Source: The Courier-Journal
In 2004, a group of Louisvillians overcame everything from deep-seated suspicions to bureaucratic red tape to bring two teenage music groups -- one Israeli, one Palestinian -- to town for a series of concerts for peace.
Now they are attempting something even more difficult than bringing them halfway around the world -- they are traveling to the Middle East in hopes of bringing the musicians together there.
Even though the youths' homes are less than a two-hour's drive apart -- from the West Bank city of Nablus to Israel's Jezreel Valley -- bridging that gap is almost insurmountable given the travel restrictions, checkpoints, terrorist attacks and threats, military actions and other unrest.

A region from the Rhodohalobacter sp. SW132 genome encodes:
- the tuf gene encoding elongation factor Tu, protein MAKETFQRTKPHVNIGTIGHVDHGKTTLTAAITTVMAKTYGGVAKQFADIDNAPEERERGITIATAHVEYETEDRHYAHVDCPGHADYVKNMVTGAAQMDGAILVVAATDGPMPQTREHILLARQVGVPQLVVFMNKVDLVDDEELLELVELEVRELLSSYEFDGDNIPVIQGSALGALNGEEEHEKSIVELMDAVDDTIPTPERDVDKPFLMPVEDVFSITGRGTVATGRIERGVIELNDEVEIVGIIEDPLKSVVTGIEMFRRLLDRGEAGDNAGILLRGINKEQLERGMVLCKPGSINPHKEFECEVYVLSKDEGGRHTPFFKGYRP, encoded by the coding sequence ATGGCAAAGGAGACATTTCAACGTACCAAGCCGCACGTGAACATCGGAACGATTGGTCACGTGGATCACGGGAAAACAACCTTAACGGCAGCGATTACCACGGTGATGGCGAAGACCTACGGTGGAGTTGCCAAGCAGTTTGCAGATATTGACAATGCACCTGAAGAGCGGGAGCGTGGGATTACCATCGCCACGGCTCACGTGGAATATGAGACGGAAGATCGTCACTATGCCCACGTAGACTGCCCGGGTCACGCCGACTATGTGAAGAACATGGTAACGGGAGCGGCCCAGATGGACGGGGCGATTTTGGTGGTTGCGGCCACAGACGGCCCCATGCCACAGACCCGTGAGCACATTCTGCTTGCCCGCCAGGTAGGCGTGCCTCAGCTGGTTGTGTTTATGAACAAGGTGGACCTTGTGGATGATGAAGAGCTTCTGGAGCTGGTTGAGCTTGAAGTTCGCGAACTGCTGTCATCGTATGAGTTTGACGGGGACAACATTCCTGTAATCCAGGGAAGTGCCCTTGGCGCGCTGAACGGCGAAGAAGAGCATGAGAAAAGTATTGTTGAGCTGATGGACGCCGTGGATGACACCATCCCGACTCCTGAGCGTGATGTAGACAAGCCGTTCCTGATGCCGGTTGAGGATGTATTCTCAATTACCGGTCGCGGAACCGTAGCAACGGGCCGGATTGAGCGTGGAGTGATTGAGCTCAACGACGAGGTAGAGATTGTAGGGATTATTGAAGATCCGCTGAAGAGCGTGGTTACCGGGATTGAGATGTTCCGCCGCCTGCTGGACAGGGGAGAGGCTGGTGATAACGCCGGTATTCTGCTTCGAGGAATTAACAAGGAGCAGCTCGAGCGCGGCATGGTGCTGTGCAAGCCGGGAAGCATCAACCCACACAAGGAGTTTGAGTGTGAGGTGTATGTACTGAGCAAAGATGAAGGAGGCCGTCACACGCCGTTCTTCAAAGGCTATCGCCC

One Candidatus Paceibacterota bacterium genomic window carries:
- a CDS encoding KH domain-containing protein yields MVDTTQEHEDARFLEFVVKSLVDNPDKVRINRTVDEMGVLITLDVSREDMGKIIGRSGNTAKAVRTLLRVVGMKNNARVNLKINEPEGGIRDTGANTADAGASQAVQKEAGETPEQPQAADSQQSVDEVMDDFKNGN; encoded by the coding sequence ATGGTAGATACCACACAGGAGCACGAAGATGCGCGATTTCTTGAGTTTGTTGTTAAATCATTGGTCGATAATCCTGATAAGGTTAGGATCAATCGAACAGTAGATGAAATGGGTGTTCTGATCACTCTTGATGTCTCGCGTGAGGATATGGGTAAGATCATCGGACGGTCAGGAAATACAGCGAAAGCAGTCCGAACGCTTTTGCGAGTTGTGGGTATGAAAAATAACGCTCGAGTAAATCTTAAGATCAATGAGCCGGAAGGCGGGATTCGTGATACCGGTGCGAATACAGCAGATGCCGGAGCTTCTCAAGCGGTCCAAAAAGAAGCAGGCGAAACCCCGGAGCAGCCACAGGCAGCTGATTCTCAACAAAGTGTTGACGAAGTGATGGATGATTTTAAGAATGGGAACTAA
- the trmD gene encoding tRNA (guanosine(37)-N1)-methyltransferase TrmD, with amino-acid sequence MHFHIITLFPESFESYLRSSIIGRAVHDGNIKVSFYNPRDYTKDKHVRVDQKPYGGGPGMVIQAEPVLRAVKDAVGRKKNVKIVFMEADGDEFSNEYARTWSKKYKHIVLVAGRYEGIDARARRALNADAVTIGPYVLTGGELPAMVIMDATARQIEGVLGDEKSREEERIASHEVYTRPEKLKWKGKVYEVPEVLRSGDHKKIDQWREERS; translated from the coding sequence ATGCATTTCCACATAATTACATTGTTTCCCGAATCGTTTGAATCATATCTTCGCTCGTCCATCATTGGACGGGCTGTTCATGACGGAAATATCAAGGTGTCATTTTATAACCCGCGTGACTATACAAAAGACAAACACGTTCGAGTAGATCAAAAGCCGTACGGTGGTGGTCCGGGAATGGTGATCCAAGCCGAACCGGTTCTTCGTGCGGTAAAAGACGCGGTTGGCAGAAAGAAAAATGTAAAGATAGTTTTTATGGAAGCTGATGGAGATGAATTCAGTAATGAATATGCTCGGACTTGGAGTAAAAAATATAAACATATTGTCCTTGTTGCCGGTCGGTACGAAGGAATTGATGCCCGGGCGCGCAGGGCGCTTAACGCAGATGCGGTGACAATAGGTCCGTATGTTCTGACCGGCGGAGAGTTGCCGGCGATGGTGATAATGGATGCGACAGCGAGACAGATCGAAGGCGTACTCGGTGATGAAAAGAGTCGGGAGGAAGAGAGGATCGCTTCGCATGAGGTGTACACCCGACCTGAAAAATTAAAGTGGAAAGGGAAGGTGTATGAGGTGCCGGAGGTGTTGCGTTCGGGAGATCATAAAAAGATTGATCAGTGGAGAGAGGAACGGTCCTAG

But the effort is an attempt at "bringing the human factor into this conflict," said Bashar Masri, a Palestinian-American Muslim from Louisville and a native of Nablus. "It's always been missing. If we don't humanize the conflict and make both people feel real about each other, it will be very hard to accomplish any real peace."
Masri, who has been traveling in the Middle East for the last several days for business and family visits, plans to rendezvous with three other local men who embarked yesterday from the Louisville International Airport -- Mark Isaacs, who is Jewish; Terry Taylor, who is Christian; and Omar Attum, who is Muslim.